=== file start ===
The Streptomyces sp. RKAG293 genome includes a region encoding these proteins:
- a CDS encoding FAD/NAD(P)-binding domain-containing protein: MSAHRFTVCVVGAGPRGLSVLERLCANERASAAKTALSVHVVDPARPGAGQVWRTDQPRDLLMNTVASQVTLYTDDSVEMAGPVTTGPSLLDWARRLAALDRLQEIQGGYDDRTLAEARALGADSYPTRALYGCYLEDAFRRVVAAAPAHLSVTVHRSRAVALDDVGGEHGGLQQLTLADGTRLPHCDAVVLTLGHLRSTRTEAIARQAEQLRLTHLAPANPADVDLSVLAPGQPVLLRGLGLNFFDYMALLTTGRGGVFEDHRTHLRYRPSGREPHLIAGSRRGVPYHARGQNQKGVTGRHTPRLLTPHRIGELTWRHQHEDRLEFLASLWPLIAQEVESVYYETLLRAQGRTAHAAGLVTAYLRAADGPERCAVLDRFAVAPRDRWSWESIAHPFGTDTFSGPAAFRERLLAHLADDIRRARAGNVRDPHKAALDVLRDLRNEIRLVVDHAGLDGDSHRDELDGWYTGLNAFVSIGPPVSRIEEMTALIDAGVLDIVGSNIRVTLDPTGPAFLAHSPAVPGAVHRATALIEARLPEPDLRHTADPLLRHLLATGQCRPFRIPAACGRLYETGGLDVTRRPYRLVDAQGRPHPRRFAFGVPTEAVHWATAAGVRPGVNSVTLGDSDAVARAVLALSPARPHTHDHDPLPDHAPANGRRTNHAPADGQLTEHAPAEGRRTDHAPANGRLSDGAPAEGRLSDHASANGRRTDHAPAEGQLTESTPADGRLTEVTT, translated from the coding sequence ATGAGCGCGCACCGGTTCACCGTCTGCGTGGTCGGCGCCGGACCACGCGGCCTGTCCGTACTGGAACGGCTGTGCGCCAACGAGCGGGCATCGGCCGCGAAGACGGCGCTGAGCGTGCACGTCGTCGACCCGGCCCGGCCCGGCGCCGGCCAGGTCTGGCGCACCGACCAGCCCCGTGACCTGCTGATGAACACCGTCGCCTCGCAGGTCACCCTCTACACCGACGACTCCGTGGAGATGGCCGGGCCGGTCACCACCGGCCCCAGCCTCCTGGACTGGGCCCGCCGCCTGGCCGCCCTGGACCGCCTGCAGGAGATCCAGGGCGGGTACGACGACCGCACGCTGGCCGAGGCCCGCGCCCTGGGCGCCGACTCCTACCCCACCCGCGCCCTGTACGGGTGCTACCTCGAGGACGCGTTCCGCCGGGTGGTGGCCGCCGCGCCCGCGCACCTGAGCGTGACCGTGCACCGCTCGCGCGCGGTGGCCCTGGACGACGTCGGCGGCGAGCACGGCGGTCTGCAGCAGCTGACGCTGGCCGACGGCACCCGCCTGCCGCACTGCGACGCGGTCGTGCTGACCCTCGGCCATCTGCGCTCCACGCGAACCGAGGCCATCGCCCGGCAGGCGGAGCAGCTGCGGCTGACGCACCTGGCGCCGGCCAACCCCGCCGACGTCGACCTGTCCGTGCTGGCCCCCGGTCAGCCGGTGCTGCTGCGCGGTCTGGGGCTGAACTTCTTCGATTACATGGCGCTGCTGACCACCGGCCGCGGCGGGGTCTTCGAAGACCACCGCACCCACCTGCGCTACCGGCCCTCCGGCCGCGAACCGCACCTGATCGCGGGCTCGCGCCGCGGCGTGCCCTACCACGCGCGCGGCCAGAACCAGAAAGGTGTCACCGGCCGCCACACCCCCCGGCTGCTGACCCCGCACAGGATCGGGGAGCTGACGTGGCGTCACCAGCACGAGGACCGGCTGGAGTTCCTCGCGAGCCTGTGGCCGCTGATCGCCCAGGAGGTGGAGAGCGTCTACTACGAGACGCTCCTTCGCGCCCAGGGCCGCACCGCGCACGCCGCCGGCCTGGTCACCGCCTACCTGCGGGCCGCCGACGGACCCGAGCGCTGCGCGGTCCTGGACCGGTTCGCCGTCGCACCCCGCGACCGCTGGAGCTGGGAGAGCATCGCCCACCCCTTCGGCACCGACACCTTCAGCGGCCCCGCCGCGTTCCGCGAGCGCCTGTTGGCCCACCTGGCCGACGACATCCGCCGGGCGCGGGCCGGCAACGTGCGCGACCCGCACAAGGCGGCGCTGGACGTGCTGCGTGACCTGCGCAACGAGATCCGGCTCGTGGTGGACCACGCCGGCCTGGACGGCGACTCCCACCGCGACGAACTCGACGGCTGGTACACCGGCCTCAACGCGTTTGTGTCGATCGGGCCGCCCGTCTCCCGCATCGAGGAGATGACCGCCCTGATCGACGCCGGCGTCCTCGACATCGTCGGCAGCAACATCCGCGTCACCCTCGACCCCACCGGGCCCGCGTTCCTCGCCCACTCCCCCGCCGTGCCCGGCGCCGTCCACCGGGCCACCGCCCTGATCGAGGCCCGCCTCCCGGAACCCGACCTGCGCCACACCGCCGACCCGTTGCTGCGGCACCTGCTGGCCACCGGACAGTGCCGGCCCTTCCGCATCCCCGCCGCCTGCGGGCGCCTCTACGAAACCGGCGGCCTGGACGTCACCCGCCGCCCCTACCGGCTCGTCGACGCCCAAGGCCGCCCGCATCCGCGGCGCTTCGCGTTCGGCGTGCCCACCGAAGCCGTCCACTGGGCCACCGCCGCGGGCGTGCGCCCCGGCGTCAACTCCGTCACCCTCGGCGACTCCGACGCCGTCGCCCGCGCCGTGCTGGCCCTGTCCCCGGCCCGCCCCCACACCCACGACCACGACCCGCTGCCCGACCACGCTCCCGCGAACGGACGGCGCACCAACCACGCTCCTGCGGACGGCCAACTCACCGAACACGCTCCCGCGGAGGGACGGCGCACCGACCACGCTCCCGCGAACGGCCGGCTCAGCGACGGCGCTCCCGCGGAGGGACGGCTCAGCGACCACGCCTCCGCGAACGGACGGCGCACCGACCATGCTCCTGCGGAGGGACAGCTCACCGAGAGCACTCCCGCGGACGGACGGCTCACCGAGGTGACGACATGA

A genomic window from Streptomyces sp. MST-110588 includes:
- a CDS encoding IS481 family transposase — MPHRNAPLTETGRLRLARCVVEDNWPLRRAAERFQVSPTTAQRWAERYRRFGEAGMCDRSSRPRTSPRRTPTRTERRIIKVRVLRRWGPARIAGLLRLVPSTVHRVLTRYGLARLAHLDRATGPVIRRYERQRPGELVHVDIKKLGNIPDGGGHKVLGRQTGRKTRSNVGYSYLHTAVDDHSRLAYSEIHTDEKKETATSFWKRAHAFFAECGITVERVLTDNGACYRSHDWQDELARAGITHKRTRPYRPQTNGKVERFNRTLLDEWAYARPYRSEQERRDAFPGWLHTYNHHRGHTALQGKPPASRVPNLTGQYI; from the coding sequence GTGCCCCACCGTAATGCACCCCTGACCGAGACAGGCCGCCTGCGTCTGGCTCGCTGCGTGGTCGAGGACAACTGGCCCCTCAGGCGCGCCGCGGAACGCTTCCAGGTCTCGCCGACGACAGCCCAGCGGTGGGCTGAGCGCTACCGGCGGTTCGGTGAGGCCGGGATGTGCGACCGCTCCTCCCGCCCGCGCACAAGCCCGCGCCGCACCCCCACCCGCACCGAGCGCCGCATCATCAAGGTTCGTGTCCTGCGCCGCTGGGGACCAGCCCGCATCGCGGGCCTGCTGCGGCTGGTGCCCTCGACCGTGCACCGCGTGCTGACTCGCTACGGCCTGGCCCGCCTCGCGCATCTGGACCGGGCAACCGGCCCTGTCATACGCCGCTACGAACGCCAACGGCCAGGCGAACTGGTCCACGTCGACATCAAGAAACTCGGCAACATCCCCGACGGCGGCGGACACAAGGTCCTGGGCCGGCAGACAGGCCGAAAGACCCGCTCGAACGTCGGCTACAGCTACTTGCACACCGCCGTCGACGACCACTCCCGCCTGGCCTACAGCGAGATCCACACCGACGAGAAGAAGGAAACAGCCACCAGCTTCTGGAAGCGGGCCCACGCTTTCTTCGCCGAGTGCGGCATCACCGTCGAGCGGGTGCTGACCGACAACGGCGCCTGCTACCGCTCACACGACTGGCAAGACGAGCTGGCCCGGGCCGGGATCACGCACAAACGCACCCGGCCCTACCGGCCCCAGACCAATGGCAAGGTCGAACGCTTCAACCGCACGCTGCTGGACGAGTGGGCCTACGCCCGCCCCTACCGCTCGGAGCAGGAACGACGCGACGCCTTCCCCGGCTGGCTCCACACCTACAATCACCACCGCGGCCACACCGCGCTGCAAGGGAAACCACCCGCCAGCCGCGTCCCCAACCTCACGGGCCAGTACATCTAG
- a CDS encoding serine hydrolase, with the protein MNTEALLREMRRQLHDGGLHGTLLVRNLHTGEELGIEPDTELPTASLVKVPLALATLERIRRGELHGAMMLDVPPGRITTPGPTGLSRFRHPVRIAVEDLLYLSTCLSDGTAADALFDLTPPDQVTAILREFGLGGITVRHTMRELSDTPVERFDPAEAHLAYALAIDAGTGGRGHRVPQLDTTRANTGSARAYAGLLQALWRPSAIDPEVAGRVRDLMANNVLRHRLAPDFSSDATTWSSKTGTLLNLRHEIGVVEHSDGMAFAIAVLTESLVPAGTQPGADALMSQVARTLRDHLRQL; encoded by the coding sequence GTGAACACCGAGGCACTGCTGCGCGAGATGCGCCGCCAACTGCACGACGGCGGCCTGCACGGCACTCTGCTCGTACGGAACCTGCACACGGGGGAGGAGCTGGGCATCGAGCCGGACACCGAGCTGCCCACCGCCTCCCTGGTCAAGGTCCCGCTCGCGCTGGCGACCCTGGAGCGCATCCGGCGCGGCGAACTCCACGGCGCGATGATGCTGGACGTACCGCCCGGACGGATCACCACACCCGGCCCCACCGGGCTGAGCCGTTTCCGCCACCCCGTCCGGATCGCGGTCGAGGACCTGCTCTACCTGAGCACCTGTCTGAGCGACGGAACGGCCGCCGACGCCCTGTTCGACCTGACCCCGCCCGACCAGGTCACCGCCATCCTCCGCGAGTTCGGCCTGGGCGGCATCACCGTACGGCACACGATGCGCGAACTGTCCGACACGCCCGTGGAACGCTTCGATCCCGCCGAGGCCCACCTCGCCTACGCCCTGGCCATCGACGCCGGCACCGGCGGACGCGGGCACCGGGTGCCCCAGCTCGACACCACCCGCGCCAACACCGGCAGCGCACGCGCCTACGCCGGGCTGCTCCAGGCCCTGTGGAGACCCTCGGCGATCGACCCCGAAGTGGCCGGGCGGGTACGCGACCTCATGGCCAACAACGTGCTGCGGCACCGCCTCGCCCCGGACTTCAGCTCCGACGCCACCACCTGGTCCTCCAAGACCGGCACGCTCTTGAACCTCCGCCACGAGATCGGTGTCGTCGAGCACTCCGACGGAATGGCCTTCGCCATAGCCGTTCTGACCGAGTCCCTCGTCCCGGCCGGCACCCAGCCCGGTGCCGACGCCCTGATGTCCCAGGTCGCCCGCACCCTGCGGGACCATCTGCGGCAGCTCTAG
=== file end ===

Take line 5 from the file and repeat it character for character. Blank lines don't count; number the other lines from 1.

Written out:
- a CDS encoding serine hydrolase, with the protein MNTEALLREMRRQLHDGGLHGTLLVRNLHTGEELGIEPDTELPTASLVKVPLALATLERIRRGELHGAMMLDVPPGRITTPGPTGLSRFRHPVRIAVEDLLYLSTCLSDGTAADALFDLTPPDQVTAILREFGLGGITVRHTMRELSDTPVERFDPAEAHLAYALAIDAGTGGRGHRVPQLDTTRANTGSARAYAGLLQALWRPSAIDPEVAGRVRDLMANNVLRHRLAPDFSSDATTWSSKTGTLLNLRHEIGVVEHSDGMAFAIAVLTESLVPAGTQPGADALMSQVARTLRDHLRQL; encoded by the coding sequence GTGAACACCGAGGCACTGCTGCGCGAGATGCGCCGCCAACTGCACGACGGCGGCCTGCACGGCACTCTGCTCGTACGGAACCTGCACACGGGGGAGGAGCTGGGCATCGAGCCGGACACCGAGCTGCCCACCGCCTCCCTGGTCAAGGTCCCGCTCGCGCTGGCGACCCTGGAGCGCATCCGGCGCGGCGAACTCCACGGCGCGATGATGCTGGACGTACCGCCCGGACGGATCACCACACCCGGCCCCACCGGGCTGAGCCGTTTCCGCCACCCCGTCCGGATCGCGGTCGAGGACCTGCTCTACCTGAGCACCTGTCTGAGCGACGGAACGGCCGCCGACGCCCTGTTCGACCTGACCCCGCCCGACCAGGTCACCGCCATCCTCCGCGAGTTCGGCCTGGGCGGCATCACCGTACGGCACACGATGCGCGAACTGTCCGACACGCCCGTGGAACGCTTCGATCCCGCCGAGGCCCACCTCGCCTACGCCCTGGCCATCGACGCCGGCACCGGCGGACGCGGGCACCGGGTGCCCCAGCTCGACACCACCCGCGCCAACACCGGCAGCGCACGCGCCTACGCCGGGCTGCTCCAGGCCCTGTGGAGACCCTCGGCGATCGACCCCGAAGTGGCCGGGCGGGTACGCGACCTCATGGCCAACAACGTGCTGCGGCACCGCCTCGCCCCGGACTTCAGCTCCGACGCCACCACCTGGTCCTCCAAGACCGGCACGCTCTTGAACCTCCGCCACGAGATCGGTGTCGTCGAGCACTCCGACGGAATGGCCTTCGCCATAGCCGTTCTGACCGAGTCCCTCGTCCCGGCCGGCACCCAGCCCGGTGCCGACGCCCTGATGTCCCAGGTCGCCCGCACCCTGCGGGACCATCTGCGGCAGCTCTAG